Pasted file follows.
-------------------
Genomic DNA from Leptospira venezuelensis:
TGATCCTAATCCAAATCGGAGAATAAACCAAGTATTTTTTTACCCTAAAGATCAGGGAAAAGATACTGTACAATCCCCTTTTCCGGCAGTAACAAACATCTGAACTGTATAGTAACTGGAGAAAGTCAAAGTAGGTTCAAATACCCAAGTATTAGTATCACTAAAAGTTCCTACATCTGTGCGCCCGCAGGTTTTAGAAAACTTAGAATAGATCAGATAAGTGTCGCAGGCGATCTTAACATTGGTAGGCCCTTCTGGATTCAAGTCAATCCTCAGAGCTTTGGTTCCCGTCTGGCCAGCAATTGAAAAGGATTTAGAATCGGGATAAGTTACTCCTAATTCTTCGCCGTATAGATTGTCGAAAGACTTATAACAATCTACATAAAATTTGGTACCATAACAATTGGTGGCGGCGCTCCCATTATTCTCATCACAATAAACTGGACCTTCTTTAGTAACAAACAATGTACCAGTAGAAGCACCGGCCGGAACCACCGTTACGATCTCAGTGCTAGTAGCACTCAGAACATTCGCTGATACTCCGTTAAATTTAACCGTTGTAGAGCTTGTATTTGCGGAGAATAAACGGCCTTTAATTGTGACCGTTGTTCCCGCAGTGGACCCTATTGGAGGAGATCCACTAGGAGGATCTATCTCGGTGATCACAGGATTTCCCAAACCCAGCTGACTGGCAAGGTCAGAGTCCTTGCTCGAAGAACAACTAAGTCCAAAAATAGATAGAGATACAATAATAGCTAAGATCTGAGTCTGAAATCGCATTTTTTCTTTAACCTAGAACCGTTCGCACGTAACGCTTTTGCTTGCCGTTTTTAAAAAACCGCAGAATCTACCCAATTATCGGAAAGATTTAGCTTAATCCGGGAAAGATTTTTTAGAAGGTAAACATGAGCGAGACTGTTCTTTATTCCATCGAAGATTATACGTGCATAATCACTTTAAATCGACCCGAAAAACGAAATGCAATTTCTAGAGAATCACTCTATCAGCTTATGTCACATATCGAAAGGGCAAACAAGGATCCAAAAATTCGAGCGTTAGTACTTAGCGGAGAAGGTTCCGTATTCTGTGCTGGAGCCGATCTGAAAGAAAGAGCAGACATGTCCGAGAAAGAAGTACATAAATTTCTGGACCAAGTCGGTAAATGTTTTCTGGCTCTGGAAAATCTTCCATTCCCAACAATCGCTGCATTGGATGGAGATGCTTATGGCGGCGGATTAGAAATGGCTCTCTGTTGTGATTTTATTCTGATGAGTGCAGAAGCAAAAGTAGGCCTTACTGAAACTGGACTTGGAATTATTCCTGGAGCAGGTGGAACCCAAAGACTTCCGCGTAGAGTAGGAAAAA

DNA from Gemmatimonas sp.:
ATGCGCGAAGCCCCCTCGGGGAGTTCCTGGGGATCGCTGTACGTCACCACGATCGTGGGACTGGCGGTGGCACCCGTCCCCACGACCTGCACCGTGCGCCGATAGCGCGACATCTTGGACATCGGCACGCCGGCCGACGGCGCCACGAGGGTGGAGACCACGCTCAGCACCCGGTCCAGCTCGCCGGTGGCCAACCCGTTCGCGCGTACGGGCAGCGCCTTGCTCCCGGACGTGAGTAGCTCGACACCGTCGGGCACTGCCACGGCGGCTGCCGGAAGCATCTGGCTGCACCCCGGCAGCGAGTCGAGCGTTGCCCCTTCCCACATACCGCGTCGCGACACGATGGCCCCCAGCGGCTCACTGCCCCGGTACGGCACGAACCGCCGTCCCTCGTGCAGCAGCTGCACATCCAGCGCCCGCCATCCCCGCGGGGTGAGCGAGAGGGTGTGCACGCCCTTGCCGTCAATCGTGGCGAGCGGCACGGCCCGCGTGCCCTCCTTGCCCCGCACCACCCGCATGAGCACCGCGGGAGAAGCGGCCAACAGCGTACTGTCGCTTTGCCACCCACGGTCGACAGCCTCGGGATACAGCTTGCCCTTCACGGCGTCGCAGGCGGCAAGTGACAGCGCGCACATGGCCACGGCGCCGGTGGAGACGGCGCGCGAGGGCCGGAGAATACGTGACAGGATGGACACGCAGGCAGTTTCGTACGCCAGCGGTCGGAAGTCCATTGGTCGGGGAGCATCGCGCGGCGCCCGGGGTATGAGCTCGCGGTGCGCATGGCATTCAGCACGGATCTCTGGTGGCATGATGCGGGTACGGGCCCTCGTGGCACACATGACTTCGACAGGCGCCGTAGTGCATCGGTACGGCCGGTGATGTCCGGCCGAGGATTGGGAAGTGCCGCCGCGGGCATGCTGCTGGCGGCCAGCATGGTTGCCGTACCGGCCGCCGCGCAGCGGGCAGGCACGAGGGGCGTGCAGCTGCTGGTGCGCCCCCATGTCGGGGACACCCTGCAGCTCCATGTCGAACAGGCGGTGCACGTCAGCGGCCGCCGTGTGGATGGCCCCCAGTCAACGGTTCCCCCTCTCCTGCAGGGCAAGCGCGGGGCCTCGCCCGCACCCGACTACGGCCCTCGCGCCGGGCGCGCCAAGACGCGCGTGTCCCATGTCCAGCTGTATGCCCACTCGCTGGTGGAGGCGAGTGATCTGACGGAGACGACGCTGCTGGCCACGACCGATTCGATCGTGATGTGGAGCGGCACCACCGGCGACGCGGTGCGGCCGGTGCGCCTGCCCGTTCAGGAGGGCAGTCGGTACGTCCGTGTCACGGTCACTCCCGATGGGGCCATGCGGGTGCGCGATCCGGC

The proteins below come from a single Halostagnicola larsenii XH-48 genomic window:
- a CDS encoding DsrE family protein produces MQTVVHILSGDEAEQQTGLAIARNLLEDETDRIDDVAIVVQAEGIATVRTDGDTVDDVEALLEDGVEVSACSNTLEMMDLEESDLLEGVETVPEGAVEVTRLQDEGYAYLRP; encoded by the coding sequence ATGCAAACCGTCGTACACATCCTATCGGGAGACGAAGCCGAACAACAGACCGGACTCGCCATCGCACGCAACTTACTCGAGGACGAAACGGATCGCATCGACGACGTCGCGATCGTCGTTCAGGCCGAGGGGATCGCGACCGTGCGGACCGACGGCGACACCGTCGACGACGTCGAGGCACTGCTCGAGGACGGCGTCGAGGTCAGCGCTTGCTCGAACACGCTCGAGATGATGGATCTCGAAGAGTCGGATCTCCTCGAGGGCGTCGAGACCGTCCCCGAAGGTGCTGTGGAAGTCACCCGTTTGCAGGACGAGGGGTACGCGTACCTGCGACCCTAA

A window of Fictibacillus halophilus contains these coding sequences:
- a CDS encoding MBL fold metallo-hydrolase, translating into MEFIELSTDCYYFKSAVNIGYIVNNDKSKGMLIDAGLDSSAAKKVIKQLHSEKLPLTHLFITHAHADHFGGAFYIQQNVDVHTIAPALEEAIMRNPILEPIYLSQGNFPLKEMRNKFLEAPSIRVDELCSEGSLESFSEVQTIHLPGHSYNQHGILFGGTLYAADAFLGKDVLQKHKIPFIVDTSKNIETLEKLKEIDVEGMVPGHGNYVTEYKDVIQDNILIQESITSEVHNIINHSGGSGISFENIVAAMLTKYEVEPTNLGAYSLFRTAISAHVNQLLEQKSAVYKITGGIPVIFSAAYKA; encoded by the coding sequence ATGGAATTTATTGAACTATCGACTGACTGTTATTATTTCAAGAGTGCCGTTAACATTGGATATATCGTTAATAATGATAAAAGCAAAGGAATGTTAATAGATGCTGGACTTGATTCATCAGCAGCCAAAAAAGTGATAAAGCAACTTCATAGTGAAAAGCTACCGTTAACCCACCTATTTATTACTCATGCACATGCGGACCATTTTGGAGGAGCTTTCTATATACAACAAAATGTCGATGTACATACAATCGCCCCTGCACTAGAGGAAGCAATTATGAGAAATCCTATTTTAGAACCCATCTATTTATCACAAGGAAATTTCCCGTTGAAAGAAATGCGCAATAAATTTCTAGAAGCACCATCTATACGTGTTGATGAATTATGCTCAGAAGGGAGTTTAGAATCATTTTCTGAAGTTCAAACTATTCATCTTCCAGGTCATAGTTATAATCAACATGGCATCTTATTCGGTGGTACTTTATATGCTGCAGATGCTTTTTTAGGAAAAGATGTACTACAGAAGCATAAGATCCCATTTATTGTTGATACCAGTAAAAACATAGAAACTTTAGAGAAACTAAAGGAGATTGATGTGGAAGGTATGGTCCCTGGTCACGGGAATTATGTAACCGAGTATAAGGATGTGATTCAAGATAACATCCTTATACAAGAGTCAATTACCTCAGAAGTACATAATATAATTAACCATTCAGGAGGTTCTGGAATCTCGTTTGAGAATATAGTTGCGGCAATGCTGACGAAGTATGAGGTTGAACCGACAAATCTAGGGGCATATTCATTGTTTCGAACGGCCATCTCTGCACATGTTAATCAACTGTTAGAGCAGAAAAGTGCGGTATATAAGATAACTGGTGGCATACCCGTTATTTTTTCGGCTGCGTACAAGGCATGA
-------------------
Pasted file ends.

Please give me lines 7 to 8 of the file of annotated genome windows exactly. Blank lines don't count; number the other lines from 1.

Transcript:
A window of Fictibacillus halophilus contains these coding sequences:
- a CDS encoding MBL fold metallo-hydrolase, translating into MEFIELSTDCYYFKSAVNIGYIVNNDKSKGMLIDAGLDSSAAKKVIKQLHSEKLPLTHLFITHAHADHFGGAFYIQQNVDVHTIAPALEEAIMRNPILEPIYLSQGNFPLKEMRNKFLEAPSIRVDELCSEGSLESFSEVQTIHLPGHSYNQHGILFGGTLYAADAFLGKDVLQKHKIPFIVDTSKNIETLEKLKEIDVEGMVPGHGNYVTEYKDVIQDNILIQESITSEVHNIINHSGGSGISFENIVAAMLTKYEVEPTNLGAYSLFRTAISAHVNQLLEQKSAVYKITGGIPVIFSAAYKA; encoded by the coding sequence ATGGAATTTATTGAACTATCGACTGACTGTTATTATTTCAAGAGTGCCGTTAACATTGGATATATCGTTAATAATGATAAAAGCAAAGGAATGTTAATAGATGCTGGACTTGATTCATCAGCAGCCAAAAAAGTGATAAAGCAACTTCATAGTGAAAAGCTACCGTTAACCCACCTATTTATTACTCATGCACATGCGGACCATTTTGGAGGAGCTTTCTATATACAACAAAATGTCGATGTACATACAATCGCCCCTGCACTAGAGGAAGCAATTATGAGAAATCCTATTTTAGAACCCATCTATTTATCACAAGGAAATTTCCCGTTGAAAGAAATGCGCAATAAATTTCTAGAAGCACCATCTATACGTGTTGATGAATTATGCTCAGAAGGGAGTTTAGAATCATTTTCTGAAGTTCAAACTATTCATCTTCCAGGTCATAGTTATAATCAACATGGCATCTTATTCGGTGGTACTTTATATGCTGCAGATGCTTTTTTAGGAAAAGATGTACTACAGAAGCATAAGATCCCATTTATTGTTGATACCAGTAAAAACATAGAAACTTTAGAGAAACTAAAGGAGATTGATGTGGAAGGTATGGTCCCTGGTCACGGGAATTATGTAACCGAGTATAAGGATGTGATTCAAGATAACATCCTTATACAAGAGTCAATTACCTCAGAAGTACATAATATAATTAACCATTCAGGAGGTTCTGGAATCTCGTTTGAGAATATAGTTGCGGCAATGCTGACGAAGTATGAGGTTGAACCGACAAATCTAGGGGCATATTCATTGTTTCGAACGGCCATCTCTGCACATGTTAATCAACTGTTAGAGCAGAAAAGTGCGGTATATAAGATAACTGGTGGCATACCCGTTATTTTTTCGGCTGCGTACAAGGCATGA